If you begin to experience these terrible drug cravings, it may be impossible to resist the urge to use again. If this occurs, you would have to start all over again and experience these effects.Detoxing from OxyContin should not be done at home. Dehydration can present itself in the first stage of withdrawal when you begin to sweat. If you experience confusion, diarrhea, vomiting, or extreme fatigue, it can cause a dire situation. Dehydration can produce its own set of symptoms that can lead to medical complications.

During a stint in medical detoxification, licensed professionals and experienced clinicians will help wean you off OxyContin safely. The treatment program can also offer medications that eradicate some of the more severe symptoms that may be experienced. The emotional side effects of withdrawal while foregoing this process alone can be dangerous and exacerbate psychological symptoms. It is always wise to have help along the way and can be a vital step in a successful detox.

Lastly, medical detox can also hold you accountable to your commitment to sobriety. Detoxing alone often results in falling right back into the trap of addiction when attempting on your own. The clinicians can often empathize with your position and help keep you on track.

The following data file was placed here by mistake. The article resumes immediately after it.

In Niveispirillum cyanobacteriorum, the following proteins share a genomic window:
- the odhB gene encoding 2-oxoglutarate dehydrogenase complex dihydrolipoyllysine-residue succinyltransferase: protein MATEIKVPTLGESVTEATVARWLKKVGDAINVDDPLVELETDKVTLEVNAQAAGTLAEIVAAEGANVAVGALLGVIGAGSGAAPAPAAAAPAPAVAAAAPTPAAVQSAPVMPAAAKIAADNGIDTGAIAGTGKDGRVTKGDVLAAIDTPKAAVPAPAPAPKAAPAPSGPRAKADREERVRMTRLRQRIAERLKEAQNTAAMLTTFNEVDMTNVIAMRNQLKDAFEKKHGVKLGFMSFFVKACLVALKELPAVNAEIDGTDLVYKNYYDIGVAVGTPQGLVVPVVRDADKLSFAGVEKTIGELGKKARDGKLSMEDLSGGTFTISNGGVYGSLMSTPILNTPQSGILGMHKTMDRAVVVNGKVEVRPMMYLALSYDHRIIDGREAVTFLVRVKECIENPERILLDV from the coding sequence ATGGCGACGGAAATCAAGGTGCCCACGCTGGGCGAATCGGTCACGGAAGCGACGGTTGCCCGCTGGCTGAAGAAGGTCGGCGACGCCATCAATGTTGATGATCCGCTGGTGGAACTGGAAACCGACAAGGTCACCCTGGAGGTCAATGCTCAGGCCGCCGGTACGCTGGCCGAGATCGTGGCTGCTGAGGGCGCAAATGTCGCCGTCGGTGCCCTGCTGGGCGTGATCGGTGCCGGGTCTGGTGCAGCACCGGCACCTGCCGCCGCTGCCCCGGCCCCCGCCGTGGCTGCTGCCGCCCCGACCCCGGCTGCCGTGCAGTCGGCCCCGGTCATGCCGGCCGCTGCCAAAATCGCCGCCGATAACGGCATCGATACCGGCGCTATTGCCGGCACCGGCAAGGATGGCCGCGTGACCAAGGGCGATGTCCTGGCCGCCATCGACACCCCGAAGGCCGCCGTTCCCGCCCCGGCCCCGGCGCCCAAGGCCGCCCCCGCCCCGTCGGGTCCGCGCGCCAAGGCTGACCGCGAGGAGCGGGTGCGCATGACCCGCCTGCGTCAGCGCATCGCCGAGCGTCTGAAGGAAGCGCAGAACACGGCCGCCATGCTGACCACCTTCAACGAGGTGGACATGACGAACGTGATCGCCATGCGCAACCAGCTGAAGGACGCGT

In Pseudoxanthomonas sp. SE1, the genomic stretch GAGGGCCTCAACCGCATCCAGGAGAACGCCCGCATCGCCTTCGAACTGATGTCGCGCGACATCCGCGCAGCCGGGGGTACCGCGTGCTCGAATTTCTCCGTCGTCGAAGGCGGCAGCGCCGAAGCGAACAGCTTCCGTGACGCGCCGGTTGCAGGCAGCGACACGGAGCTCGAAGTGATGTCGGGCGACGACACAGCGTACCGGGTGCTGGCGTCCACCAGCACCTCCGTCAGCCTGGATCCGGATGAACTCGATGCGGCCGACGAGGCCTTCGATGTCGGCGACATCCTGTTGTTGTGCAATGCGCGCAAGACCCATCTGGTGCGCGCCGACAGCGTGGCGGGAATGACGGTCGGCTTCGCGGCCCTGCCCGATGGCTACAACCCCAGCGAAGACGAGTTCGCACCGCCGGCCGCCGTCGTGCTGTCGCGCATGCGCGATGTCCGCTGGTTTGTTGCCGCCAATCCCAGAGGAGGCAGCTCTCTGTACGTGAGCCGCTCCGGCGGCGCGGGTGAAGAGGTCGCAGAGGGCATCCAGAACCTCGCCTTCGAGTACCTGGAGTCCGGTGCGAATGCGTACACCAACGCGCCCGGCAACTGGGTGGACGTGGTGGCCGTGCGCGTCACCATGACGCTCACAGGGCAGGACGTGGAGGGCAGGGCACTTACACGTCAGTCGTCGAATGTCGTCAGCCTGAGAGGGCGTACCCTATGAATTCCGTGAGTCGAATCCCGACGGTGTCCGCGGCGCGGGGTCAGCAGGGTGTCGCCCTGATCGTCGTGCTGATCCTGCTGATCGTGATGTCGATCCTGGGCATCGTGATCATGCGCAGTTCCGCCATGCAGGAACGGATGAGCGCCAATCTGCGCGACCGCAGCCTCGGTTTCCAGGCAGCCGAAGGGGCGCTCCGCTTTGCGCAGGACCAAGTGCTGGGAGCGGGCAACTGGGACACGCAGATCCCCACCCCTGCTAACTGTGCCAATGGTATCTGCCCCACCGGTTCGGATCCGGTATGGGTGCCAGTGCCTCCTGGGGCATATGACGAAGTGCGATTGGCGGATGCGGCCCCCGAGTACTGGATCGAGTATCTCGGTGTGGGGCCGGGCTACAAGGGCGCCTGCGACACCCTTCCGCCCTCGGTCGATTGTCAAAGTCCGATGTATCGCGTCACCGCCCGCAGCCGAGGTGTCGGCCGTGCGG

What Is the Next Treatment Step?

Addiction recovery is not over once you complete detox. The National Institute on Drug Abuse (NIDA) suggests that staying in addiction treatment for the proper length of time is essential to a successful recovery. The research shows that you need at least three months of treatment to endure what it takes for lasting recovery. Committing yourself to the continuum of treatment is essential.

The continuum of treatment refers to addiction recovery that starts at an intensive level of care (detox) and decreases in intensity to residential or outpatient treatment. During addiction treatment, the program should offer a combination of therapies that support your current needs. 

You also must be involved in some addiction support group long-term. The continual commitment is the best way to ensure lifelong sobriety and a healthy life abstaining from OxyContin.

Sources

National Institute on Drug Abuse. (n.d.). Principles of Effective Treatment. Retrieved from from https://www.drugabuse.gov/publications/principles-drug-addiction-treatment-research-based-guide-third-edition/principles-effective-treatment

Thompson, D. (2018, September 20). Opioids Driving U.S. Life Expectancy Decline: CDC. Retrieved from from https://www.webmd.com/mental-health/addiction/news/20180920/opioids-driving-us-life-expectancy-decline-cdc#1

National Institute on Drug Abuse. (2019, January 22). Opioid Overdose Crisis. Retrieved from from https://www.drugabuse.gov/drugs-abuse/opioids/opioid-overdose-crisis